I’m not sure how familiar you are with the Fair Trade label. Before coming to the UK, I wasn’t very familiar with it at all. But, as I have several American friends who buy fair trade across the U.S., I do know that it exists and that it is possible to support fair trade in the States.

The fair trade industry basically exists to point out the areas in which developed countries are ripping developing countries off. As if developing countries didn’t have it bad enough, when they finally do get their act together and start growing (in particular) agriculture, too often developed countries come in and buy it for only pennies on the dollar. The most notable products which get sold unfairly are coffee, cocoa (anything made of chocolate), sugar, tea, bananas, honey, cotton, wine, fresh fruit, and handicrafts. Like so much of what we buy in the West, if it seems too cheap too be true, you can bet that somebody is being treated like a slave on the other end (ala anything that comes from China, like children’s toys). However, all of these products can actually be purchased fairly, you've just got to look for the label, or ask your local store for it if they don't have it.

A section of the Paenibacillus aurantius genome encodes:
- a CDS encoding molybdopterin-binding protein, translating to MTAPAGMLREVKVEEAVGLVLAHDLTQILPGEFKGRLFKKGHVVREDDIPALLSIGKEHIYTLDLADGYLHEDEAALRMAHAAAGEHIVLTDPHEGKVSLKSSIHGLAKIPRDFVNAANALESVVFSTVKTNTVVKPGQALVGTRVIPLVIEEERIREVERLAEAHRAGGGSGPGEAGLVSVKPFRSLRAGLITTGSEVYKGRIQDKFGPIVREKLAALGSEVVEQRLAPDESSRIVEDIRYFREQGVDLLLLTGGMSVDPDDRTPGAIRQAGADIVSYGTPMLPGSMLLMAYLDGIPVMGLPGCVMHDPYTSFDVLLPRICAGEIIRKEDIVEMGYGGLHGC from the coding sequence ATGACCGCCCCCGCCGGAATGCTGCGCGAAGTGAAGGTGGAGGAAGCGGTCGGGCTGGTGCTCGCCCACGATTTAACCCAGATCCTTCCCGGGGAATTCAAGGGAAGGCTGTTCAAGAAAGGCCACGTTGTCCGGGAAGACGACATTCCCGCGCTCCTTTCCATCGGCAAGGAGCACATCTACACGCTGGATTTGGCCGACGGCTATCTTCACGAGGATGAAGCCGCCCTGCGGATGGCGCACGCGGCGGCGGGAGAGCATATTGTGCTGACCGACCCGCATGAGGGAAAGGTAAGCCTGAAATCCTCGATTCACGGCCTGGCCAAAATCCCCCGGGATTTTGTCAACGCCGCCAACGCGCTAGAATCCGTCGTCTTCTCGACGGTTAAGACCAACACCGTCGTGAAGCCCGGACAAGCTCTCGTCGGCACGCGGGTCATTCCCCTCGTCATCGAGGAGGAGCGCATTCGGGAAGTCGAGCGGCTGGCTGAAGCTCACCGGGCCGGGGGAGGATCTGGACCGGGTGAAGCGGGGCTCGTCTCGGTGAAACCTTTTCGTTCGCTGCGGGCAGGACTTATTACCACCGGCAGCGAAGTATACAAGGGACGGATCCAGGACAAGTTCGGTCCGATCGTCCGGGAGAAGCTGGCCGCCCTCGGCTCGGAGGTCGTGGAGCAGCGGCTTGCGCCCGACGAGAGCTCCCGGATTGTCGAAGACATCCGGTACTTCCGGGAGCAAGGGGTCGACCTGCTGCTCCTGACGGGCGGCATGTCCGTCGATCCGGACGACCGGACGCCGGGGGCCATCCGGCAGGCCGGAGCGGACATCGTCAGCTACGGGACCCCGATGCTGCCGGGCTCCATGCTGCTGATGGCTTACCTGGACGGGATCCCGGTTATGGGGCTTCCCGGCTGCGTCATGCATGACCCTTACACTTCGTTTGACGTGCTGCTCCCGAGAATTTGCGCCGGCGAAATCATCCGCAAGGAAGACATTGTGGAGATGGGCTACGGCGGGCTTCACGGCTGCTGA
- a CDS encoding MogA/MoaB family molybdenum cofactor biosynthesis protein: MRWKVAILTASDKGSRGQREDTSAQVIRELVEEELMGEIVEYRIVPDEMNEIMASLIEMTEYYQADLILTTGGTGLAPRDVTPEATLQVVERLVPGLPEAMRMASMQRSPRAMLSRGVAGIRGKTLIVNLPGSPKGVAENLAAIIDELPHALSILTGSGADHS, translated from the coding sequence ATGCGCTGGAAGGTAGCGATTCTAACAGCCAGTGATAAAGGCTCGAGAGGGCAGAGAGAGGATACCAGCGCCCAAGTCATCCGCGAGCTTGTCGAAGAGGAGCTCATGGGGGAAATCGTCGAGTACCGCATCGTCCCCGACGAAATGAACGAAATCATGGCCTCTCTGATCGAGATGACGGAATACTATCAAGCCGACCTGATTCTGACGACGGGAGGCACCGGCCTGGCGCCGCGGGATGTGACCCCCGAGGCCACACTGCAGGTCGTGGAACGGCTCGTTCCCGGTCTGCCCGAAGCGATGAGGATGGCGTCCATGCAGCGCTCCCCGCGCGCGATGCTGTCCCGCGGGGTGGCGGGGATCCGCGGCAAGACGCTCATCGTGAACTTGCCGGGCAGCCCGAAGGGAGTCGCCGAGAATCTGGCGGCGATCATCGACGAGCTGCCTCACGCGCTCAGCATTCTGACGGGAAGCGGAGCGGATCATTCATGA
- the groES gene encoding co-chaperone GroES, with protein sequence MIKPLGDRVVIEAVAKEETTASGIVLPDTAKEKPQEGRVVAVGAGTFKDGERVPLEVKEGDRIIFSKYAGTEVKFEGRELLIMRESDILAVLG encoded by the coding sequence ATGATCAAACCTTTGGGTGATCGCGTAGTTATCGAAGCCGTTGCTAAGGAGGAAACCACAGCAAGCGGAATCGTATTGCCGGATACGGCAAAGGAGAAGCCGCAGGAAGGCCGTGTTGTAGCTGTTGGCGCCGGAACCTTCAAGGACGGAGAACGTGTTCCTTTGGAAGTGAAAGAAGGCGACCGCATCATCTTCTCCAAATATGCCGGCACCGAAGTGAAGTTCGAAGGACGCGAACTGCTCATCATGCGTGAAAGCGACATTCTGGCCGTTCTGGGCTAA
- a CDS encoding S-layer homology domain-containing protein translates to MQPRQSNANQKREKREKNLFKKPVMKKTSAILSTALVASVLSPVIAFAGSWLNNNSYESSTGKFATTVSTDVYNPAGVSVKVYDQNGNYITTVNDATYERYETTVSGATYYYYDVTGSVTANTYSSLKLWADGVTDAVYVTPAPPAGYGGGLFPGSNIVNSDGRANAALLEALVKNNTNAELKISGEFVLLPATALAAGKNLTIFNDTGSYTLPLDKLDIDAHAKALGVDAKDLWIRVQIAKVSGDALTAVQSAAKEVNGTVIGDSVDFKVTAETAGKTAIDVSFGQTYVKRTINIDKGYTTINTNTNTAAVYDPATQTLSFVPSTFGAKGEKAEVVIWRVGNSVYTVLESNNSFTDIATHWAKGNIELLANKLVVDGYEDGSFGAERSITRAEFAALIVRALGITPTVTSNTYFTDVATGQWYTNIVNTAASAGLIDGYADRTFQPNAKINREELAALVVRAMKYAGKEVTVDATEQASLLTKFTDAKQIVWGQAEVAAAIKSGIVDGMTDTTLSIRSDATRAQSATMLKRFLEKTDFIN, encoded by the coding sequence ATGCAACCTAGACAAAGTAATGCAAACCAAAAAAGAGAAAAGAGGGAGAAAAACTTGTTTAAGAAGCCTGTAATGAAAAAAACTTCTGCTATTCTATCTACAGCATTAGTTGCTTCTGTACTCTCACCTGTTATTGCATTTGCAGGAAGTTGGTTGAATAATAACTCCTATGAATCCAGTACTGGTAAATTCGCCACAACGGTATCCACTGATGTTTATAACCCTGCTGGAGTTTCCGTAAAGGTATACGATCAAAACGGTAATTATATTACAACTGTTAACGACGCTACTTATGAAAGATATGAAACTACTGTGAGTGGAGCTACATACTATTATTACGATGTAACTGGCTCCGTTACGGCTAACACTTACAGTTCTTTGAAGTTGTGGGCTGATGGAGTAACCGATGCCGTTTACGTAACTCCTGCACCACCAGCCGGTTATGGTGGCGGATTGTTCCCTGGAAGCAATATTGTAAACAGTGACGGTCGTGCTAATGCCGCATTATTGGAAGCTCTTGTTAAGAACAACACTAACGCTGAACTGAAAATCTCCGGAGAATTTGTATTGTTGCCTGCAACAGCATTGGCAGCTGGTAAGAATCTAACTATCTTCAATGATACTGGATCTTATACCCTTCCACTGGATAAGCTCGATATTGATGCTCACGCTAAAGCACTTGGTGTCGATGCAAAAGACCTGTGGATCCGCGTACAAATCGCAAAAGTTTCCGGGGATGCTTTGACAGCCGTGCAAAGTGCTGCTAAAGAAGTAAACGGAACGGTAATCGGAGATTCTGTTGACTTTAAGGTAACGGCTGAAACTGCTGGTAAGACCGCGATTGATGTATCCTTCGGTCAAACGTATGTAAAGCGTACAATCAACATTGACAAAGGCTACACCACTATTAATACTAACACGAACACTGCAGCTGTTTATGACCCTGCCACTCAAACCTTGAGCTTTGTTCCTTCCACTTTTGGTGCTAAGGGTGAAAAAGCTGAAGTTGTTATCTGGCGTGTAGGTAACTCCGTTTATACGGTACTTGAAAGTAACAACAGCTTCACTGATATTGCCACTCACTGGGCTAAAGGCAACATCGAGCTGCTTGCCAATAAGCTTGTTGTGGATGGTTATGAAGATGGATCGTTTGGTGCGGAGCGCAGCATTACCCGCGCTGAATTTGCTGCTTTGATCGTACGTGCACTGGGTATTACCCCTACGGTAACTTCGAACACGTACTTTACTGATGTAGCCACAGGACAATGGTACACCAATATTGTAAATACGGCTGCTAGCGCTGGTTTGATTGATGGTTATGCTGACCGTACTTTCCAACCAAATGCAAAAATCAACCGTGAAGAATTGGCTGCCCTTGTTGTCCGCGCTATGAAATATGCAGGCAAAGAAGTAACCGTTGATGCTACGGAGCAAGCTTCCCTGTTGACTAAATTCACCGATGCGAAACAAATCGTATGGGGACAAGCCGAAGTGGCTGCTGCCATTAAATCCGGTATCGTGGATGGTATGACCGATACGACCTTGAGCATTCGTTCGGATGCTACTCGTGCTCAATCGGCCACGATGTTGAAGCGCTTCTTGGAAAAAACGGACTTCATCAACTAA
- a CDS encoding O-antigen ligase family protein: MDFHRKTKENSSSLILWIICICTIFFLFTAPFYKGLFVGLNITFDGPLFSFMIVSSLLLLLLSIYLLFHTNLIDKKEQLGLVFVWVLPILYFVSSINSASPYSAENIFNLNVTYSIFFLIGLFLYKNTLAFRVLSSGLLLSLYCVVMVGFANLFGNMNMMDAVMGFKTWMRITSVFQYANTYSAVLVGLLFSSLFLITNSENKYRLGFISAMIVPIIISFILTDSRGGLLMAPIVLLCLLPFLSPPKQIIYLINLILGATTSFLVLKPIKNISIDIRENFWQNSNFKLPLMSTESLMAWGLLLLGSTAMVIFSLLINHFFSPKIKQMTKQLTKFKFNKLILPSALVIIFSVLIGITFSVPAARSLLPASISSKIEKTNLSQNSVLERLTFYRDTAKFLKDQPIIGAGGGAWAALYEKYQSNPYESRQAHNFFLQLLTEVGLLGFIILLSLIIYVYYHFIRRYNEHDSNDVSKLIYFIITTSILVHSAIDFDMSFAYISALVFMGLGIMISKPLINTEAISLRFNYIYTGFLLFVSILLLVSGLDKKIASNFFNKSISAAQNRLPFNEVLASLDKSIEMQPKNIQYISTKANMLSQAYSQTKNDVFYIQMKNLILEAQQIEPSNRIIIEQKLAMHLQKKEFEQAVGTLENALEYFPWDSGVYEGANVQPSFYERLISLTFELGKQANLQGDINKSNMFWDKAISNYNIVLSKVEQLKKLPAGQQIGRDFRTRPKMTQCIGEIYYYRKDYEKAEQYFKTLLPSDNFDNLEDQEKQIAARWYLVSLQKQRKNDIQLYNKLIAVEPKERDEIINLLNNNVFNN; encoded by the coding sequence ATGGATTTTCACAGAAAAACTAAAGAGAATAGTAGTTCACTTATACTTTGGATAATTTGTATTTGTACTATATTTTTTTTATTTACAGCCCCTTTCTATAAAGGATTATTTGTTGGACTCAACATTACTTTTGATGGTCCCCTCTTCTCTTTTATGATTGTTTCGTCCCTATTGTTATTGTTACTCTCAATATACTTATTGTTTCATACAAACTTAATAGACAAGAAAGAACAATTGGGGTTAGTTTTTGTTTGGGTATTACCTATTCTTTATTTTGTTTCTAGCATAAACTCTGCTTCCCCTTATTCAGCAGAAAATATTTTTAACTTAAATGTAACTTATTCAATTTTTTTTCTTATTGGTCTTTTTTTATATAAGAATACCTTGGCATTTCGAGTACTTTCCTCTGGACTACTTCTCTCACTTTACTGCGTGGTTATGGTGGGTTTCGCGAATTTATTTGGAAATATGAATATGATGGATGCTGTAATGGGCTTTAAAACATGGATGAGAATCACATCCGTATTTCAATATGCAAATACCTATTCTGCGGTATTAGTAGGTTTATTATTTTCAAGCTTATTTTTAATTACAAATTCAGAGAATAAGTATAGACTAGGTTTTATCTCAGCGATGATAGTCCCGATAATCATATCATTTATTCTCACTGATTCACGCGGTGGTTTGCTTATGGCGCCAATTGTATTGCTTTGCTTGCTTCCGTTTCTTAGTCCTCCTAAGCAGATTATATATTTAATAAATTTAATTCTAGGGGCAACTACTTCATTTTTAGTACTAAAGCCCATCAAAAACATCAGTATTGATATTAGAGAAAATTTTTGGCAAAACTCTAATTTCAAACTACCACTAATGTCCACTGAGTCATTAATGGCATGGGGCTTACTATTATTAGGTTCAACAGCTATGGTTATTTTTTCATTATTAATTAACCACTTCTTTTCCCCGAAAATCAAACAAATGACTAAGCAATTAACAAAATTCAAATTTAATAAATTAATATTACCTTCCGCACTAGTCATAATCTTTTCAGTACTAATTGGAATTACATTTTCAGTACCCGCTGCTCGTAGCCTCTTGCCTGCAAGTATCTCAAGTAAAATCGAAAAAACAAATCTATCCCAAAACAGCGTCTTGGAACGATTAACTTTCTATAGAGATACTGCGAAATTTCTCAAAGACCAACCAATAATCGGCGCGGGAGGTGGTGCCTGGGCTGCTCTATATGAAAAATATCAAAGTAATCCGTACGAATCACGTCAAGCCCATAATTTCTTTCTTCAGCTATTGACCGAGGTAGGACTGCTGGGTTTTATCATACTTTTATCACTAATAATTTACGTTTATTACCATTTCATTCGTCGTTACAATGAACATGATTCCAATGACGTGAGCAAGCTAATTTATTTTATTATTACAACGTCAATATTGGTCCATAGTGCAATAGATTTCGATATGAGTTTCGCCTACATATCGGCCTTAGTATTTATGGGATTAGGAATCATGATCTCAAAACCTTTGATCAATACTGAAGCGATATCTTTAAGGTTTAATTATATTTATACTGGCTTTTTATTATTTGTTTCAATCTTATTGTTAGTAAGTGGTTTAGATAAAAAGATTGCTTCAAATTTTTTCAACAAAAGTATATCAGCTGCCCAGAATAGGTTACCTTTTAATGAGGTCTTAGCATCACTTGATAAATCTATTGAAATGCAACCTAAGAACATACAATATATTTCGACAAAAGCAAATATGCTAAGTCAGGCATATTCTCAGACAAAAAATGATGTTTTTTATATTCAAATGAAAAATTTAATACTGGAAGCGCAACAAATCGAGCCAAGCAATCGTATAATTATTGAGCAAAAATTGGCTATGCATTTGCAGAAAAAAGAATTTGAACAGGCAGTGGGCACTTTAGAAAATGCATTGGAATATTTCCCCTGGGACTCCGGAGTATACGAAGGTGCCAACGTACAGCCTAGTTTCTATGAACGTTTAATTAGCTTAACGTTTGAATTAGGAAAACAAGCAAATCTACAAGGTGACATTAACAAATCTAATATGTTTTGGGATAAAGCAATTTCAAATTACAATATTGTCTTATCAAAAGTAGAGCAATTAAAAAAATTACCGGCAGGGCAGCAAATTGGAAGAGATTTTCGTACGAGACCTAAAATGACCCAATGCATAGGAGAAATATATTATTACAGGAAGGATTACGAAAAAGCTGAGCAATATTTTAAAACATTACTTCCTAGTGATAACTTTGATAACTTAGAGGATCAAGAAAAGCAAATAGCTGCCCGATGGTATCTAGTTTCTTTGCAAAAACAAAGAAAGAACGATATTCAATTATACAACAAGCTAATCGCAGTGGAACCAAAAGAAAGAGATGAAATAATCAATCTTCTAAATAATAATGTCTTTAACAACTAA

I make mention of this now because this week and next have been designated as Fair Trade weeks with the goal of not only buying fair trade when possible, but also to maybe point out the areas where it is not, but should be. One easy way to address this is to make sure that we purchase fair trade chocolate for our children’s Easter baskets. I’m being more and more convicted over the idea of not celebrating religious holidays or anything involving my children by purchasing things that lead to poverty for somebody else. When I do I fear that I am laying on my child’s shoulders a heritage of injustice.

In addition to making the effort to shop fairly over the next two weeks, HERE is a link to the above sign that you can print off and tape to candy machines, coffee cans (at your work…or church), tea cans, the front of a Walmart/Asda store, etc., to point out when somebody is about to consume something that has impoverished somebody else. It’s a small effort that can help make people aware and hopefully reap big rewards someday.